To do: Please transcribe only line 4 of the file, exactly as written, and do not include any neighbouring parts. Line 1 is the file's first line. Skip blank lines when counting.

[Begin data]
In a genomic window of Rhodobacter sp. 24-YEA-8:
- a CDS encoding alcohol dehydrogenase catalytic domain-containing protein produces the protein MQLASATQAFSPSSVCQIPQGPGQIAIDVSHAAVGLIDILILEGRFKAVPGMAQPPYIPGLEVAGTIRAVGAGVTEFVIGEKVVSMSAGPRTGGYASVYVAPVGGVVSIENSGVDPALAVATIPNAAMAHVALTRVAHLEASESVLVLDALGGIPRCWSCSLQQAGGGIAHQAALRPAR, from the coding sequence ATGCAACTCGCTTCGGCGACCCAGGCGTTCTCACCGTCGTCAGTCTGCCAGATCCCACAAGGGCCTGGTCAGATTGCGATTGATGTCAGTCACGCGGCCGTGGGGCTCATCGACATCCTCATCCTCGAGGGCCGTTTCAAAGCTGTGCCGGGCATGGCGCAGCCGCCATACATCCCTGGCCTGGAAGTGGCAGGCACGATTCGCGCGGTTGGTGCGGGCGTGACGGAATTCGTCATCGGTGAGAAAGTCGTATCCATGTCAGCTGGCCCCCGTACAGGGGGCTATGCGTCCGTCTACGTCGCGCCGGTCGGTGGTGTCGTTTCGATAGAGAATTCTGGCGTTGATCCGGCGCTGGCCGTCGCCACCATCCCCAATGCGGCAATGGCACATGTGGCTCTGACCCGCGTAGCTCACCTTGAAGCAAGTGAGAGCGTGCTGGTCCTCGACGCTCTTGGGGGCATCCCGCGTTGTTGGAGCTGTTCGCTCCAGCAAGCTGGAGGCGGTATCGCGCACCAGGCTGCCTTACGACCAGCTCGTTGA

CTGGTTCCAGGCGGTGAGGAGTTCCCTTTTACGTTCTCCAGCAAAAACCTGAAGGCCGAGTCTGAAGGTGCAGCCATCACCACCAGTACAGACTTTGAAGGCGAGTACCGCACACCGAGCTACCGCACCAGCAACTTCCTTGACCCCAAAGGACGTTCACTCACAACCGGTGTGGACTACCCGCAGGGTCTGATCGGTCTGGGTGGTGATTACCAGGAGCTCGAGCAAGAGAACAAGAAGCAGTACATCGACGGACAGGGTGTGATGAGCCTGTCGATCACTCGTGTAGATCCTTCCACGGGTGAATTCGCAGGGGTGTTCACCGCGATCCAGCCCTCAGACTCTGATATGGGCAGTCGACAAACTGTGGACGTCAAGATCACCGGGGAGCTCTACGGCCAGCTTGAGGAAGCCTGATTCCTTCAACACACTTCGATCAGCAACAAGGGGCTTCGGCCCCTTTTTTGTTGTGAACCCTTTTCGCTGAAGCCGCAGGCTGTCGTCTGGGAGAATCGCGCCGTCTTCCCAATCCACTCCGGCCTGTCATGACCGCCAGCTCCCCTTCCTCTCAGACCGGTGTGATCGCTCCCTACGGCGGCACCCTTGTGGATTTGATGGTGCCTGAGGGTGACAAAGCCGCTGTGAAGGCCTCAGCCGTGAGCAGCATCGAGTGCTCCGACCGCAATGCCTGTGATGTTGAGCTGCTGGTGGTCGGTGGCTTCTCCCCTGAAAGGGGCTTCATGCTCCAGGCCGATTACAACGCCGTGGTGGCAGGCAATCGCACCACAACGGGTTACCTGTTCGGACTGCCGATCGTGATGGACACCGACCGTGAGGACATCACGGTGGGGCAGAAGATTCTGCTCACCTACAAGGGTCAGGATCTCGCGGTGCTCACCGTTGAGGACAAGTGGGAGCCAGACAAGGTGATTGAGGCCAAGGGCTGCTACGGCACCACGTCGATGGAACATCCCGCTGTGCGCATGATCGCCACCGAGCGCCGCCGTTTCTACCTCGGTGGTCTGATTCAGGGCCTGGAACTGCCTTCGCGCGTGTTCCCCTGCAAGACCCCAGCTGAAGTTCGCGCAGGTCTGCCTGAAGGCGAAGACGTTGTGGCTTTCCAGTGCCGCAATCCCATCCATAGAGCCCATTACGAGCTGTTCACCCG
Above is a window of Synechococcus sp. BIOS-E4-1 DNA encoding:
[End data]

Above is a window of Synechococcus sp. BIOS-E4-1 DNA encoding: